It was less than 24 hours ago when I blogged about a few interesting examples of engaging digital content.Well here’s more! Today a series of engaging videos and songs came my way from a musician known as Kutiman, aka Ophir Kutiel. You can find them at a site Kutiman calls “Thru You”. The keys to Kutiman’s success and engaging content are community and collaboration. We certainly talk about collaboration a lot at Cisco and the great results that come from collaborating with your community (link to a good video interview on the results of collaboration)… but anyways I digress. Collaboration in the enterprise is great, but its also fun in the production world and this new digital content example clearly demonstrates the impact collaboration and community have on the production of media and entertainment content.So what is “Thru You” exactly? Kutiman created a series of songs and accompanying music videos by cutting up and mixing content from the YouTube community of musicians. Kutiman went through hundreds of hours of music lesson videos and user generated music content on YouTube and remixed bits of content into full songs. I am likely not explaining the concept that well. Check out this Kutiman music video below, and you’ll get it. Following the music video, is an explanation from Kutiman himself on how he put this all together. All of the musicians involved with the “Thru You” project got credit for their collaboration with Kutiman. Of course, Kutiman is not the only one creating digital media through community and collaborative web tools. Yet, this project was too fun, too engaging to not bring it to your attention. I also know of one web site and service called MixMatchMusic which also allows for music writing collaboration, and there is also another one called eJamming. Comment below if you know of other examples of engaging digital media content created by communities collaborating together on the content. Thanks!“Thru You” -- Kutiman Remixes YouTube -- Music Video for “The Mother of All Funk Chords”“Thru You” -- Kutiman Remixes YouTube -- About the “Thru You” Project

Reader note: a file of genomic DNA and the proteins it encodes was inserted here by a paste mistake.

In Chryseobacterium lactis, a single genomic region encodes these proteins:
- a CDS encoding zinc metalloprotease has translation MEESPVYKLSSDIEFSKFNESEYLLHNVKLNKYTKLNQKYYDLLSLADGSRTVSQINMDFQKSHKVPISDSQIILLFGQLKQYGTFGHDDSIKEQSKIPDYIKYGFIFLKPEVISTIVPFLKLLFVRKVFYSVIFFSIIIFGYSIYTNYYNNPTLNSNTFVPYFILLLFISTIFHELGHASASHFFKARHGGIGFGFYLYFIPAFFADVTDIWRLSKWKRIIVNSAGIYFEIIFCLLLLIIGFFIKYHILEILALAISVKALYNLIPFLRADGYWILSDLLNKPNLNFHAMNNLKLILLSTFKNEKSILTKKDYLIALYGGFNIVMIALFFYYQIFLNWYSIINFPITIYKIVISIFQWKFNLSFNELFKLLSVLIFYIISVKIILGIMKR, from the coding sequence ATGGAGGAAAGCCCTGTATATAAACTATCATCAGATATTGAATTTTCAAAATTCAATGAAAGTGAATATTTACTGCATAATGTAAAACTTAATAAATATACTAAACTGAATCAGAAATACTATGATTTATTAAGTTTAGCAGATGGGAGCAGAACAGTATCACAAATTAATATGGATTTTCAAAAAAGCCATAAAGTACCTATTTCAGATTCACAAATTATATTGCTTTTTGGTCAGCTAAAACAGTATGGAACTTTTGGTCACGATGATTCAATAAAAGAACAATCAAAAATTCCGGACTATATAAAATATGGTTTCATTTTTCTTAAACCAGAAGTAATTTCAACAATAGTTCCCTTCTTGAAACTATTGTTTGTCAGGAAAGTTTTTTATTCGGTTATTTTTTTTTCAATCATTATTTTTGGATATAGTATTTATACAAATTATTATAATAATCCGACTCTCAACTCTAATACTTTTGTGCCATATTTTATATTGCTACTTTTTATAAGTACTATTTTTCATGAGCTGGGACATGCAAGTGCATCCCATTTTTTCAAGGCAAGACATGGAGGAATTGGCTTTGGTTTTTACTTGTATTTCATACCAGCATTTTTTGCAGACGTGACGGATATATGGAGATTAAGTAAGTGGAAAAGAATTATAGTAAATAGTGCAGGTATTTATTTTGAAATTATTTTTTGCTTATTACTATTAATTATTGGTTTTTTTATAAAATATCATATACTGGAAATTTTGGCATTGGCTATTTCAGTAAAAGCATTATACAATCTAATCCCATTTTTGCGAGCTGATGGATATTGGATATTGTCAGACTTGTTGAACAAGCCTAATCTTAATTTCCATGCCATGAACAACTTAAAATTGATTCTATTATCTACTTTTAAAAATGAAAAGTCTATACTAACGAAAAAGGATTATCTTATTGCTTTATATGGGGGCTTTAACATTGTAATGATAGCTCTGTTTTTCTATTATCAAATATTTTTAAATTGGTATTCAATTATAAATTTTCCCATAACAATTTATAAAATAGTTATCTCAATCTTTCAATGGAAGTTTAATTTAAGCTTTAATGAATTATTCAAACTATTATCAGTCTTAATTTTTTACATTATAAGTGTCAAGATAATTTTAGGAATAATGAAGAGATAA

I was recently watching a couple of new music videos -- on the net -- and they made me recall a conversation I had with digital media producer / programmer Damon Berger about what makes for engaging online content.In our discussion, one of the most important points Damon made was that content companies should treat the internet as a unique medium to communicate with audiences. That is a point that my colleague Scott Brown also echoed in an earlier blog post. Yet when online, I bet often most of us just come across TV content that has been re-purposed for the net -- which is fine too if you need to play catch up and you consider your PC as equivalent to a sort of “online DVR”. But what kind of content just seems tailor made for the internet? A few recently discovered examples in the form of music videos follow. Read More »